- Make sure the grill is mounted securely – Always use grills that can be mounted on your boat. Portable and camping type grills can easily slide around or tip-over when on the water.
- Grill above decks in an open area – Barbecue grills are meant to be used in open and well-ventilated areas. Never try to grill in an enclosed area on your boat; lethal carbon monoxide can accumulate.
- Keep grill away from flammables – Use the grill in an open area downwind of flammables like biminis and other boat fabrics.
- Keep method of fire control near grilling area – Keep a fire extinguisher, fire bucket, or fire blanket nearby while grilling.
- Never leave a lit grill unattended – When you’re grilling, never leave the lit grill unattended.
- Put out or turn off the grill as soon as you finish cooking – And make sure grill is fully cooled before putting it away / moving.
- Clean your grill regularly – Cleaning your grill removes grease and fat buildup, reducing the chances of fire and flare-ups.
Charcoal Boat Grill Specific Tips
Here are additional safety guidelines when operating a charcoal grill onboard:
- Proper grill positioning – As mentioned, it’s important to position a charcoal boat grill over the water so that ashes or embers do not fall on the boat.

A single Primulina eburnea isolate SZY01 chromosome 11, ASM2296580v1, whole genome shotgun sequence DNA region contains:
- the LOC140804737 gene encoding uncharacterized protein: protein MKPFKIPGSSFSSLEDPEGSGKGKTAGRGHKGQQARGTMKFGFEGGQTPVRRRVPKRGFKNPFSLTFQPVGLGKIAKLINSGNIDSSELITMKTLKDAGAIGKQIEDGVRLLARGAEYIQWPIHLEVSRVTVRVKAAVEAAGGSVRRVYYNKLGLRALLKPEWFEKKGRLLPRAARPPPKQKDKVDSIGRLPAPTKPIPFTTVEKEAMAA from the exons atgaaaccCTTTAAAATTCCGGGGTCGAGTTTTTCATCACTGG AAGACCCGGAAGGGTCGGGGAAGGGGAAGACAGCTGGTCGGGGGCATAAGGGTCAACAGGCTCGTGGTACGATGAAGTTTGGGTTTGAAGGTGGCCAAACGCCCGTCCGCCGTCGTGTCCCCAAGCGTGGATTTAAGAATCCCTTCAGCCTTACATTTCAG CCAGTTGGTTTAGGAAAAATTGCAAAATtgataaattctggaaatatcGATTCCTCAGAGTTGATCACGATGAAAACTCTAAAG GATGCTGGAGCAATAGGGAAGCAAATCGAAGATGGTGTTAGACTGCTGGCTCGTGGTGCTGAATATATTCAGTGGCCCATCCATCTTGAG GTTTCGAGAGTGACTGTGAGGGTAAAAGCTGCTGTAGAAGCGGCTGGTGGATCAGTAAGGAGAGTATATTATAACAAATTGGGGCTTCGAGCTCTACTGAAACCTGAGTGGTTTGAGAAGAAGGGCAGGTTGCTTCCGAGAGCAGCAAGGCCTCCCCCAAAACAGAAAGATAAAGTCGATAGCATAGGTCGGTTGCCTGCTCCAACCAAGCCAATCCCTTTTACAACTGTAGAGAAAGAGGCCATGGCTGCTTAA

- Only use charcoal lighter fluid – Never use gasoline or any other type of accelerant.
- Do not dump ashes or coals overboard when done cooking – The cover of charcoal boat grills are designed to smother the fire and keep the ashes contained. This allows you to return to shore, where you can safely dispose of them once you’ve ensured coals are completely dead.
Propane / Gas Boat Grill Safety Tips
Here are some safety tips to keep in mind when using a gas grill onboard:
- Inspect gas cylinder – Most propane boat grills use small, disposable gas cylinders. Inspect for signs of corrosion, dents, gouges, or other external damage before use.
- Double check propane connections – Make sure propane connections are screwed in tightly before lighting.
- Carefully store gas cylinders – Gas cylinders must be protected from the elements or other potential damage.
Electric Boat Grill Safety Tips
Using an electric grill minimizes many, if not most, of the safety risks involved with grilling on a boat. Regardless, there are a couple of guidelines you can follow to minimize any risk:
- Add water to the drip tray – Even though an electric grill is technically flame and smoke free, drippings from your food can still heat up, burn and catch fire in the drip tray if left dry. Add at least 1 cup of water to your drip tray. This will prevent any flare ups or smoke arising from food or grease drippings.
- Clean grill after every use – Keep your grill clean by regularly removing grease and fat buildup from grill and drip tray. Be sure to completely empty and clean out your drip tray after every use.
Where to Buy Marine Grills / Boat Grills
If ever in the market for a new marine grill, we carry electric marine grills by Kenyon and charcoal, gas and infrared marine grills by Magma.
Questions, comments on marine grills or safety tips for grilling on your boat? We’re here!
Have a good one!
3300 NW 112th Ave, #4
Doral, FL 33172